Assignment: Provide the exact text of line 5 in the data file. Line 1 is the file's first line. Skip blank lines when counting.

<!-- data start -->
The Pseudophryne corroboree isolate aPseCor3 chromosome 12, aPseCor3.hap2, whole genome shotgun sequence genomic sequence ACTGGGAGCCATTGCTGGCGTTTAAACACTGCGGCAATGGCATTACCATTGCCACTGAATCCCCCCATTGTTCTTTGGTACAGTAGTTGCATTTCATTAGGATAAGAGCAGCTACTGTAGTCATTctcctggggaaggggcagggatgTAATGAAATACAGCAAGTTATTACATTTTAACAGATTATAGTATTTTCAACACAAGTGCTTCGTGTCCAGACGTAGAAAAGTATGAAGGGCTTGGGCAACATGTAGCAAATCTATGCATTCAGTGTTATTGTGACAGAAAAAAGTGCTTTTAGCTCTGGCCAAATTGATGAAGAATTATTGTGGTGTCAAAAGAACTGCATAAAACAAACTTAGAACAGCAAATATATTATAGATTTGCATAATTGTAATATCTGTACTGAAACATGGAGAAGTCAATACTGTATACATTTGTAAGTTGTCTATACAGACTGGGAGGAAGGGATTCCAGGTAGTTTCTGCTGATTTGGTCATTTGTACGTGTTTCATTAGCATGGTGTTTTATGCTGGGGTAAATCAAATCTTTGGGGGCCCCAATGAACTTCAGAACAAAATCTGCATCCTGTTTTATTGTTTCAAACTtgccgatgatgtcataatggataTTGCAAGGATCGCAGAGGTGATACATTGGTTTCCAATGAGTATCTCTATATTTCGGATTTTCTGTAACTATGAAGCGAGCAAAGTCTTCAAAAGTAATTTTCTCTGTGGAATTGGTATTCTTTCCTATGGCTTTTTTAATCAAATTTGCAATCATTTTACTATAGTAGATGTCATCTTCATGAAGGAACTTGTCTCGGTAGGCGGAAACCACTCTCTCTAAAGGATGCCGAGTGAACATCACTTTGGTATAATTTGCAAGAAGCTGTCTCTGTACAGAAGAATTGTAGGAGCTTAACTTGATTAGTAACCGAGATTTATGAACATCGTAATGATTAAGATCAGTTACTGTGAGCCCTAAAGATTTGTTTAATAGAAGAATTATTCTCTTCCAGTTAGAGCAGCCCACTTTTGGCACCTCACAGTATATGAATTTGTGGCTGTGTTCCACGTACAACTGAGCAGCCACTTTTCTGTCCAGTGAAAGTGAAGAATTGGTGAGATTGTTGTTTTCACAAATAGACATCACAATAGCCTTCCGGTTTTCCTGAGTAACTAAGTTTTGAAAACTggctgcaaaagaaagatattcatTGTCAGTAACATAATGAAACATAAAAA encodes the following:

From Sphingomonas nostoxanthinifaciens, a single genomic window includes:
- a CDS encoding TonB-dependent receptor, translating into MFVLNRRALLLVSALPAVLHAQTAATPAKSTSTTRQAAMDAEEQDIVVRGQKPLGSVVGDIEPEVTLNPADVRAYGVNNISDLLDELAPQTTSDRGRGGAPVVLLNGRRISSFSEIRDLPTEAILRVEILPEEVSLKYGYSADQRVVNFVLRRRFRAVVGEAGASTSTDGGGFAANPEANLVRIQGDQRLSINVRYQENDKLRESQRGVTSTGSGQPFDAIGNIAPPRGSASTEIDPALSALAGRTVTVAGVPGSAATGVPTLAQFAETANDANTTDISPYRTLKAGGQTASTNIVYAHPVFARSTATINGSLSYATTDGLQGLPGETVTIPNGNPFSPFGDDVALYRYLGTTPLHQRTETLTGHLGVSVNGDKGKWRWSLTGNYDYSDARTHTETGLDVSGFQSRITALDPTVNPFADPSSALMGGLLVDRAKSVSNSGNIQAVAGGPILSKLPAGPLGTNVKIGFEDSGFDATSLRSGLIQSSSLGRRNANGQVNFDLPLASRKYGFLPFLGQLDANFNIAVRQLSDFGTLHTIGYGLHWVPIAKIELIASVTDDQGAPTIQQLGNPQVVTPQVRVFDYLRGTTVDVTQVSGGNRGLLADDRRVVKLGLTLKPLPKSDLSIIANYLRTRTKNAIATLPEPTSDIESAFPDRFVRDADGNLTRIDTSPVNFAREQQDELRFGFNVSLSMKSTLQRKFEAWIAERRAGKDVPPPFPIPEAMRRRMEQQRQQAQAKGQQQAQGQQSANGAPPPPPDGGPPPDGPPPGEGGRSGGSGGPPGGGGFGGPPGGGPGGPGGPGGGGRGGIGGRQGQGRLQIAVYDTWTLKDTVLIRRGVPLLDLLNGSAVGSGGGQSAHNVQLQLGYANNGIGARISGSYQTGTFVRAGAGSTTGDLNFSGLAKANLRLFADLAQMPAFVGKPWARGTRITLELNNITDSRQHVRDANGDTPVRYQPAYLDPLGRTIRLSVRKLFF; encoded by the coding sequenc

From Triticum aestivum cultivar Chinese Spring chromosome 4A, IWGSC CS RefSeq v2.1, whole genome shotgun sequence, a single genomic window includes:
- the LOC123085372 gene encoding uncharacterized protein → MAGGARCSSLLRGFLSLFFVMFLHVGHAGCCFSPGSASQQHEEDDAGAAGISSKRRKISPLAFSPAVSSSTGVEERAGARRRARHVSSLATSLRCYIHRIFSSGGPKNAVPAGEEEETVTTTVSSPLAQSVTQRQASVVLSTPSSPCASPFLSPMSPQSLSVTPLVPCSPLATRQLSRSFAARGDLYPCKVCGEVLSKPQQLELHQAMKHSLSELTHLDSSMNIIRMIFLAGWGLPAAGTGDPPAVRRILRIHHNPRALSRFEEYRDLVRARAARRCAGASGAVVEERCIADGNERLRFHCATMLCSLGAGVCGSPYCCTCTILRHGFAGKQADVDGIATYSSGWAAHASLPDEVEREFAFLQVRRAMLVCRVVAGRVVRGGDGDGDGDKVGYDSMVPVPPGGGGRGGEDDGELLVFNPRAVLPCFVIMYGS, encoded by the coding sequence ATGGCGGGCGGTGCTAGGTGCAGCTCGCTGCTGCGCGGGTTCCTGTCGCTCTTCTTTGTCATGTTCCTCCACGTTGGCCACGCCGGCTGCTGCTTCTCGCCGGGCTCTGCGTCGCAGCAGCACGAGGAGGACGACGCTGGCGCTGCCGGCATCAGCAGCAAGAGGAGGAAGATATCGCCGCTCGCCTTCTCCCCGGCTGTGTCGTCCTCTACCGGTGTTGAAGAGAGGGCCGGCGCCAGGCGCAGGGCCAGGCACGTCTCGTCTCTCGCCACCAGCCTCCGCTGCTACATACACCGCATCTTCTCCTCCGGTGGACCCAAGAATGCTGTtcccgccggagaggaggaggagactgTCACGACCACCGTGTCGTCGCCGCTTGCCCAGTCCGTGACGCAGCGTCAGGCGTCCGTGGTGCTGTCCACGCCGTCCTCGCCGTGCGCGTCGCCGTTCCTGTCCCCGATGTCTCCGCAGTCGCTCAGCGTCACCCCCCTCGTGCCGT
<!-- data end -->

- the LOC123085372 gene encoding uncharacterized protein → MAGGARCSSLLRGFLSLFFVMFLHVGHAGCCFSPGSASQQHEEDDAGAAGISSKRRKISPLAFSPAVSSSTGVEERAGARRRARHVSSLATSLRCYIHRIFSSGGPKNAVPAGEEEETVTTTVSSPLAQSVTQRQASVVLSTPSSPCASPFLSPMSPQSLSVTPLVPCSPLATRQLSRSFAARGDLYPCKVCGEVLSKPQQLELHQAMKHSLSELTHLDSSMNIIRMIFLAGWGLPAAGTGDPPAVRRILRIHHNPRALSRFEEYRDLVRARAARRCAGASGAVVEERCIADGNERLRFHCATMLCSLGAGVCGSPYCCTCTILRHGFAGKQADVDGIATYSSGWAAHASLPDEVEREFAFLQVRRAMLVCRVVAGRVVRGGDGDGDGDKVGYDSMVPVPPGGGGRGGEDDGELLVFNPRAVLPCFVIMYGS, encoded by the coding sequence ATGGCGGGCGGTGCTAGGTGCAGCTCGCTGCTGCGCGGGTTCCTGTCGCTCTTCTTTGTCATGTTCCTCCACGTTGGCCACGCCGGCTGCTGCTTCTCGCCGGGCTCTGCGTCGCAGCAGCACGAGGAGGACGACGCTGGCGCTGCCGGCATCAGCAGCAAGAGGAGGAAGATATCGCCGCTCGCCTTCTCCCCGGCTGTGTCGTCCTCTACCGGTGTTGAAGAGAGGGCCGGCGCCAGGCGCAGGGCCAGGCACGTCTCGTCTCTCGCCACCAGCCTCCGCTGCTACATACACCGCATCTTCTCCTCCGGTGGACCCAAGAATGCTGTtcccgccggagaggaggaggagactgTCACGACCACCGTGTCGTCGCCGCTTGCCCAGTCCGTGACGCAGCGTCAGGCGTCCGTGGTGCTGTCCACGCCGTCCTCGCCGTGCGCGTCGCCGTTCCTGTCCCCGATGTCTCCGCAGTCGCTCAGCGTCACCCCCCTCGTGCCGT